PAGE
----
Based off the Japanese-built Howa 1500 action, the Mossberg Model 100 ATR is a simple to use rifle with minimal controls—bolt, safety and bolt release. Unlike most other budget rifles, the ATR has an internal box magazine. The Mossberg 100 ATR holds four rounds, plus one in the chamber. The polymer stock is tough enough to stand up to harsh field conditions while still light enough to make this seven-pound rifle easy to carry on long stalks. Sling inserts are molded directly into it the stock, making it simple to attach swivels and a sling or bipod.
The “keep it simple” design used on the ATR makes it easy to quickly learn the controls well enough to operate by touch, allowing the shooter to keep their eyes on the target and not fumble around searching for the safety. The Mossberg 100 ATR sells for less than $300 to $350 with a scope and is available chambered in .308, .243, .30-06, and .270 Winchester.
The newer Mossberg 4×4 is a step up from the ATR. While much nicer than the ATR, the 4×4 does not cost much more, with pricing right around $450 depending on configuration. Chambered in .25-06, .270, .30-06, 7mm Remington Magnum, .300 Winchester Magnum, and .338 Winchester Magnum, the 4×4 has a detachable box magazine that holds four standard or three magnum cartridges.
The highlight of the 4×4 is in the action. The LBA “lightning” trigger breaks right around 3.5 lbs. as set from the factory and is user adjustable down to a very light 2 pounds. The bolt moves effortlessly and locks securely into place with two lugs. The two-position safety placed just behind the bolt handle blocks the trigger, but still allows the bolt to open with the safety on.
The 4×4 is available with a wide range of stock and barrel combinations. Mossberg’s futuristic looking skeletonized stock is available in synthetic or laminate, while walnut stocks are similar to the skeletonized stock or in a traditional classic design. All of the stocks offered have a Monte Carlo-style raised cheekpiece built in to better position the shooter and enhance cheek weld. Barrels are either tapered or fluted with a traditional blue matte finish, or with Mossberg’s proprietary Marinecoat stainless satin finish. Ported muzzle breaks are also available to help reduce recoil.
The Marlin XL7 is a minimalist bolt-action rifle built around tried and trued designs. Marlin engineers took a proven bolt-action design and refined it until they came up with the XL7—a rifle that is as supremely accurate as it is reliable. The Marlin XL7 comes with a Pro-Fire fully adjustable trigger system and incorporates a trigger safety to help prevent accidental discharges. Additional safety devices include a standard two-position safety located behind the bolt handle and a red indicator behind the bolt for a visual confirmation that the rifle is cocked. A fluted bolt makes the action very easy to quickly open and close, and the bolt movement itself is silky smooth.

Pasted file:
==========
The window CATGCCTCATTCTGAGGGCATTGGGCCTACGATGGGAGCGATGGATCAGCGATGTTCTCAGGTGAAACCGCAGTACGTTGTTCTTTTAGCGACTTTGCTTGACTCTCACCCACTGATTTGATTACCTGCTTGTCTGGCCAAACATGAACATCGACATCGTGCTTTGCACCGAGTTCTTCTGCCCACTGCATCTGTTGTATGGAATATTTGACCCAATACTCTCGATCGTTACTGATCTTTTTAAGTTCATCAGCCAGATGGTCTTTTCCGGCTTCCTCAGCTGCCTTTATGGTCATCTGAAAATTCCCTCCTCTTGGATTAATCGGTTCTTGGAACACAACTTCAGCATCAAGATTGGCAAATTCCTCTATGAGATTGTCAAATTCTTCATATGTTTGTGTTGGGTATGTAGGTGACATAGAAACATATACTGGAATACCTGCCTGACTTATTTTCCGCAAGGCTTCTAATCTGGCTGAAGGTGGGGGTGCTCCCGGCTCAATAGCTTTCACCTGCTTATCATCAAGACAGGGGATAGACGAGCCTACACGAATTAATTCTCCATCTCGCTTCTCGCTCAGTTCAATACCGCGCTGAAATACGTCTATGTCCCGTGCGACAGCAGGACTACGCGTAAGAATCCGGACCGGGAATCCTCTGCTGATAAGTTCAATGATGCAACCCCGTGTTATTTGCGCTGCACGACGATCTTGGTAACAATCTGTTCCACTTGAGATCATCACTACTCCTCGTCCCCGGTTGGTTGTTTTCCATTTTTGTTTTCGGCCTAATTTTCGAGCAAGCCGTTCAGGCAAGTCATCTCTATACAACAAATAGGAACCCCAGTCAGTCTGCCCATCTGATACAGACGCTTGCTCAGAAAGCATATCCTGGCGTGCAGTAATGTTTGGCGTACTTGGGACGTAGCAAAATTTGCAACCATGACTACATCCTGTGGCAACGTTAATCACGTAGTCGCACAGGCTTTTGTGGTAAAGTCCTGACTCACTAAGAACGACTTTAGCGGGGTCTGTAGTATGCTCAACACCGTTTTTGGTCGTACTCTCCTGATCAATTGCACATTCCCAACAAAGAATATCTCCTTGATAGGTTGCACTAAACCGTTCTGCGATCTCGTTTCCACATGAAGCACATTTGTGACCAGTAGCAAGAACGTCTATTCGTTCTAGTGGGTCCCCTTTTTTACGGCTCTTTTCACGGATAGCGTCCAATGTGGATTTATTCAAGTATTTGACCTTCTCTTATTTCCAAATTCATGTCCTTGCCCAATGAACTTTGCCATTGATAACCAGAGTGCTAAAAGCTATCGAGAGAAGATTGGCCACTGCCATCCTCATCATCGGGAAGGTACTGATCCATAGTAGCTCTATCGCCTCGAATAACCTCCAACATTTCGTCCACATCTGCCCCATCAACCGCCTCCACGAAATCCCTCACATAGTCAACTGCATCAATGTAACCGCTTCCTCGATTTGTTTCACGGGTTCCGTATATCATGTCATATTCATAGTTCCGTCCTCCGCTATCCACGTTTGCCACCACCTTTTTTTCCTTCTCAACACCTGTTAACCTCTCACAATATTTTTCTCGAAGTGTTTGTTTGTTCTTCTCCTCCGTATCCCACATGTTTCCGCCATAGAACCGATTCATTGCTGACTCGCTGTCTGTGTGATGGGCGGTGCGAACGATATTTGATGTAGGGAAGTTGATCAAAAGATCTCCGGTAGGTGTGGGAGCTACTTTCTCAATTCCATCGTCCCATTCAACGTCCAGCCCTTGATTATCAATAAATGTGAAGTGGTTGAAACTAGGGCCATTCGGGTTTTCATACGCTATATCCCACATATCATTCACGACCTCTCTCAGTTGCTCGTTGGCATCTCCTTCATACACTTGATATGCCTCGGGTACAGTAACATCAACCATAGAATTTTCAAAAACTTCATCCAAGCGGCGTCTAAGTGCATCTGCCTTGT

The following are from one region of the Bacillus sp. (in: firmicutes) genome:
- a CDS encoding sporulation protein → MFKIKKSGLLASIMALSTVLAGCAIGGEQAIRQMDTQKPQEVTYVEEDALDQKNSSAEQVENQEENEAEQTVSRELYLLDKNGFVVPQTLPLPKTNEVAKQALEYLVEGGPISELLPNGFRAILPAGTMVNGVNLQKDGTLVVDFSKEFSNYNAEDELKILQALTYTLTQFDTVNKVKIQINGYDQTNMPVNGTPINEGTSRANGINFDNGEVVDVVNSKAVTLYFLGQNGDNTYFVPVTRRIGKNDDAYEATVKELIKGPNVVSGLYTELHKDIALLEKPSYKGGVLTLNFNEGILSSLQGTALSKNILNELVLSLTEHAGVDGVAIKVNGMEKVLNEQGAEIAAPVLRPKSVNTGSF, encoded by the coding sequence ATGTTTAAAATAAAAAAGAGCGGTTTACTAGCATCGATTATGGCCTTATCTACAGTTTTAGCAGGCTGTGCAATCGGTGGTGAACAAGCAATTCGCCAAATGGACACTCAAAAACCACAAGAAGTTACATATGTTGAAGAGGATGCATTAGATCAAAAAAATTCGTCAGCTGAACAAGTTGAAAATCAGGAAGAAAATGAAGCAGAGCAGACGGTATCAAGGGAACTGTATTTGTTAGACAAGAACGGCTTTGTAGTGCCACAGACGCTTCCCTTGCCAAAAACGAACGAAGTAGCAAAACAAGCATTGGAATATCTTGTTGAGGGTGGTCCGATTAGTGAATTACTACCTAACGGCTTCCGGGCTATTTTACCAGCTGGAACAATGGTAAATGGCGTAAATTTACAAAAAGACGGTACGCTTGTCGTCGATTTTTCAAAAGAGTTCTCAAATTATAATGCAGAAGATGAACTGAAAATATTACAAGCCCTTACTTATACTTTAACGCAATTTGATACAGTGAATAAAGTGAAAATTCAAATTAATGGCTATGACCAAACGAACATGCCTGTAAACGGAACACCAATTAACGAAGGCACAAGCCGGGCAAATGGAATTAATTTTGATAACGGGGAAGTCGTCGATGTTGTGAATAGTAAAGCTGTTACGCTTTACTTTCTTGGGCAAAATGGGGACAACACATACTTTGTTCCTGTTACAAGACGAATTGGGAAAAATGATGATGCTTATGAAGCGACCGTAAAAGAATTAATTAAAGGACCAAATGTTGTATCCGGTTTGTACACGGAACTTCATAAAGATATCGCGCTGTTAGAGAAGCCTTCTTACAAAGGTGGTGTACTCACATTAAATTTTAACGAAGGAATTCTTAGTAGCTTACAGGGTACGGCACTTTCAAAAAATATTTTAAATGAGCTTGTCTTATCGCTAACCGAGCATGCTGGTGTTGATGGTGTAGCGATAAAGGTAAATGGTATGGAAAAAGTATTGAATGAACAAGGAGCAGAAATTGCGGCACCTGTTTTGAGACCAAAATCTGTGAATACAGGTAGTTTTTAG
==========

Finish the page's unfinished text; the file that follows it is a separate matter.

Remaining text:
Like the Mossberg ATR, it utilizes an internal box magazine that holds four long action cartridges. Though it does not include a scope, the Marlin XL7 does come with a one-piece scope base.
The XL7 is available in .25-06, .270, and .30-06. and dealer prices for the XL7 range from $300-$400.
Well-known rifle manufacturer Remington made quite a reputation for itself with its line of Model 700 rifles. Available in a wide range of configurations and finishes, the Model 700 is easily the best selling bolt-action rifle in the world. Variants of the Model 700 are the rifle of choice for military and SWAT snipers.
The Remington Model 770 is an updated and much improved version of the Model 700-based 710 rifle. Improvements include a modified detachable magazine release, redesigned stock with raised cheekpiece, and the addition of texturing to the grip. A mounted and bore-sighted 3-9×40 scope is included with every 770.
The Model 770 is available with a black synthetic stock and blued barrel, or in stainless with a Realtree patterned camouflage stock. You can be find it in long action chambered for .30-06, .300 Remington Magnum, and .300 Winchester Magnum or short action chambered for 7mm-08 and .308 Winchester. A recent addition to the 770 line is the 770 Compact Model chambered in the mild-recoiling .243 Winchester, making it perfect for youth.
Whether you are an experienced hunter looking for the perfect beginner rifle for your young hunter or a new hunter looking for an inexpensive rifle to take your first deer, there is an entry-level rifle out there to fit your budget and your needs perfectly.